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Women now have easier access to birth control

Women in New York City now have another option for birth control if their Plan A fails.

A federal judge ruled on April 5, that the contraceptive drug, Plan B, can be purchased over the counter without a prescription, regardless of age. Plan B is a pill that is effective in preventing pregnancy shortly after sexual intercourse.

There is a large amount of controversy surrounding this decision. Many people are against the idea of women having such easy access to Plan B, especially young girls who no longer need a parent to buy it.

“The Catholic Church is against Plan B, the church believes and holds that life begins at conception,” Father Paul Wood of the Queens College Catholic Newman Center said. “What Plan B does is that if conception has already taken place it dispels the ovum [a human embryo] and acts as an anti-implantation function that prevents a possible fertilized ovum from being implanted in the uterine wall. The final result would be the expulsion and loss of the embryo.”

Wood firmly believes that people should remain abstinent until marriage. If a woman were to become pregnant, he feels they should explore other options such as adoption rather than resort to a method such as Plan B.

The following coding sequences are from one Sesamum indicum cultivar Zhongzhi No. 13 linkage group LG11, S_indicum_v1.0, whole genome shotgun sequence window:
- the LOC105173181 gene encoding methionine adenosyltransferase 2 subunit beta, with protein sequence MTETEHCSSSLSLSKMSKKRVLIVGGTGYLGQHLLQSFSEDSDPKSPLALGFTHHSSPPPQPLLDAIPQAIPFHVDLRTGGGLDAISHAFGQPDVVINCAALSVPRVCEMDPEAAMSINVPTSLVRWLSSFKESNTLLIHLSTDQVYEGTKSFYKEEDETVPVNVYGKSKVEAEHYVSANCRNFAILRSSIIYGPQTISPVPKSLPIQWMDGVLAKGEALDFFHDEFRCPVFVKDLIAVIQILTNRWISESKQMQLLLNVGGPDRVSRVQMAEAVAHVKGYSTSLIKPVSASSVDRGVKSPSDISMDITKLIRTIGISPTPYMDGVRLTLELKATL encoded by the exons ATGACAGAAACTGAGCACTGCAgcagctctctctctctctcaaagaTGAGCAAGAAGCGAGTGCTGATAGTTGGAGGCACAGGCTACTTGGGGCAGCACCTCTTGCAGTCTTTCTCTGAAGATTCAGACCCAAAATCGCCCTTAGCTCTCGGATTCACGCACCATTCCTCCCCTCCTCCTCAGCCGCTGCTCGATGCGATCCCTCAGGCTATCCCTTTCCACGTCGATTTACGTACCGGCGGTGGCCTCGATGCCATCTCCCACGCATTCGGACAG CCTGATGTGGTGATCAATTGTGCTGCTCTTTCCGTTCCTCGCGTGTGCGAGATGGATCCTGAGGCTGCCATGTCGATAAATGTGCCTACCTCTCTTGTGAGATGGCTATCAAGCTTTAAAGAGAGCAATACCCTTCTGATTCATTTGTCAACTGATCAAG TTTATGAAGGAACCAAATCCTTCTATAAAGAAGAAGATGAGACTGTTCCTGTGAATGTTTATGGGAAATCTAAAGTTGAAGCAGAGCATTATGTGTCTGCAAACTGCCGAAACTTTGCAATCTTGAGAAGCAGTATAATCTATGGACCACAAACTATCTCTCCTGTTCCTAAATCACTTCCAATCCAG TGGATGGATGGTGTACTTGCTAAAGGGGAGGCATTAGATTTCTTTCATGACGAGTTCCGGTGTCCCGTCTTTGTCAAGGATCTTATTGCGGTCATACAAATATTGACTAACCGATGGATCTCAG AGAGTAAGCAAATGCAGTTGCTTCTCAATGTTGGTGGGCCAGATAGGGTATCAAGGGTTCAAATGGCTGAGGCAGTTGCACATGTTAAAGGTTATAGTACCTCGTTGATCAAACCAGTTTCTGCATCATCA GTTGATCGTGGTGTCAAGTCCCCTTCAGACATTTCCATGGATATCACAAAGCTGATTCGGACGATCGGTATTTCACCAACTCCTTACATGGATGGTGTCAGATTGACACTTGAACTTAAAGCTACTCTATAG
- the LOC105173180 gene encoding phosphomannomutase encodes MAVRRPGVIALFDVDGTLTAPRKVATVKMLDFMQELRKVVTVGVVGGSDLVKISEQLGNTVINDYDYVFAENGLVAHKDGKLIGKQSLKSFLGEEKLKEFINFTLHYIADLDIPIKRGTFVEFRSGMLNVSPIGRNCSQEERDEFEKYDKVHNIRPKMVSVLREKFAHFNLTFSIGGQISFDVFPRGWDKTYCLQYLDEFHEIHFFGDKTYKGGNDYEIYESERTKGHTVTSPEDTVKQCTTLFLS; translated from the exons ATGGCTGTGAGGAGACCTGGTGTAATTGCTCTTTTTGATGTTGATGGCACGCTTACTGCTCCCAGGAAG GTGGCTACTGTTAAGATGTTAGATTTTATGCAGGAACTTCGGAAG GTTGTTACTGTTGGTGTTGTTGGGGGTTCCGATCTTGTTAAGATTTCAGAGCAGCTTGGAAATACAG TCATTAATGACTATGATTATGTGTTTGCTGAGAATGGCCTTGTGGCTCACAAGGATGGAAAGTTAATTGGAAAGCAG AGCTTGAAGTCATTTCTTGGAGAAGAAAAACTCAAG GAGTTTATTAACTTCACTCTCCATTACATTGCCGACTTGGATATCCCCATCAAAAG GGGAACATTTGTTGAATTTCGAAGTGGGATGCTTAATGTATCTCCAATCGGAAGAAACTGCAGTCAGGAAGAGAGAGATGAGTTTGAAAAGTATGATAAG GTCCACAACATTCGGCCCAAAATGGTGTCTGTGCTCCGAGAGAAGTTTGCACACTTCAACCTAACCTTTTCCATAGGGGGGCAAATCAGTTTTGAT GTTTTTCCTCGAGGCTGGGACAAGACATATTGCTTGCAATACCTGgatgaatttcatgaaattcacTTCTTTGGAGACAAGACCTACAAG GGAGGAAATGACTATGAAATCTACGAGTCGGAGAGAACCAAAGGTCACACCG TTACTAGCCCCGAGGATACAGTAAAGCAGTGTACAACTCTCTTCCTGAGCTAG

“That would be what the church would hold and therefore that’s what I hold,” Wood said.

This ruling could also mean giving college women another option in preventing pregnancy and possibly having to drop out of school. A recent study by Virginia Polytechnic Institute and State University found that as many as 24 percent of college women experience an unplanned pregnancy while in college.

“It is a good thing in general since it means more girls have a bigger opportunity to avoid unwanted pregnancies,” junior, Tamela Jean said.

Not all students agree with the court’s decision to make Plan B so easily accessible, especially to women under the legal age limit.

“I’m not completely against Plan B being made available to the public, however, I do believe that there should be certain regulations put into place,” senior, Danielle Chaim said. “It should not be readily available for younger girls.”

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